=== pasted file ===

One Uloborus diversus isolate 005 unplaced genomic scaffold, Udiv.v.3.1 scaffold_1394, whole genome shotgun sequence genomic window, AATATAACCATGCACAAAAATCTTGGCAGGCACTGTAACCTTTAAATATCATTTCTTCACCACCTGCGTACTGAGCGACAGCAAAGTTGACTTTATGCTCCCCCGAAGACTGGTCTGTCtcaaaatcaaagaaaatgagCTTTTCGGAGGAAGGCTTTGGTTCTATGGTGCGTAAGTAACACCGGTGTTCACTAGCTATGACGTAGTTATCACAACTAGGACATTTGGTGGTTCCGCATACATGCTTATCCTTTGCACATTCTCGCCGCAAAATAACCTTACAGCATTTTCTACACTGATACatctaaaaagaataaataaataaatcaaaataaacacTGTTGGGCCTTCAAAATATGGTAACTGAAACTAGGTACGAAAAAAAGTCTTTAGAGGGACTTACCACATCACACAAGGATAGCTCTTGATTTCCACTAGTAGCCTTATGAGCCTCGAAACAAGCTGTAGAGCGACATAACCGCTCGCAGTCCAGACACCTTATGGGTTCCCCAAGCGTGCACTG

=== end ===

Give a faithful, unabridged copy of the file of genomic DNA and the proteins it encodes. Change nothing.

One Uloborus diversus isolate 005 unplaced genomic scaffold, Udiv.v.3.1 scaffold_1394, whole genome shotgun sequence genomic window, AATATAACCATGCACAAAAATCTTGGCAGGCACTGTAACCTTTAAATATCATTTCTTCACCACCTGCGTACTGAGCGACAGCAAAGTTGACTTTATGCTCCCCCGAAGACTGGTCTGTCtcaaaatcaaagaaaatgagCTTTTCGGAGGAAGGCTTTGGTTCTATGGTGCGTAAGTAACACCGGTGTTCACTAGCTATGACGTAGTTATCACAACTAGGACATTTGGTGGTTCCGCATACATGCTTATCCTTTGCACATTCTCGCCGCAAAATAACCTTACAGCATTTTCTACACTGATACatctaaaaagaataaataaataaatcaaaataaacacTGTTGGGCCTTCAAAATATGGTAACTGAAACTAGGTACGAAAAAAAGTCTTTAGAGGGACTTACCACATCACACAAGGATAGCTCTTGATTTCCACTAGTAGCCTTATGAGCCTCGAAACAAGCTGTAGAGCGACATAACCGCTCGCAGTCCAGACACCTTATGGGTTCCCCAAGCGTGCACTG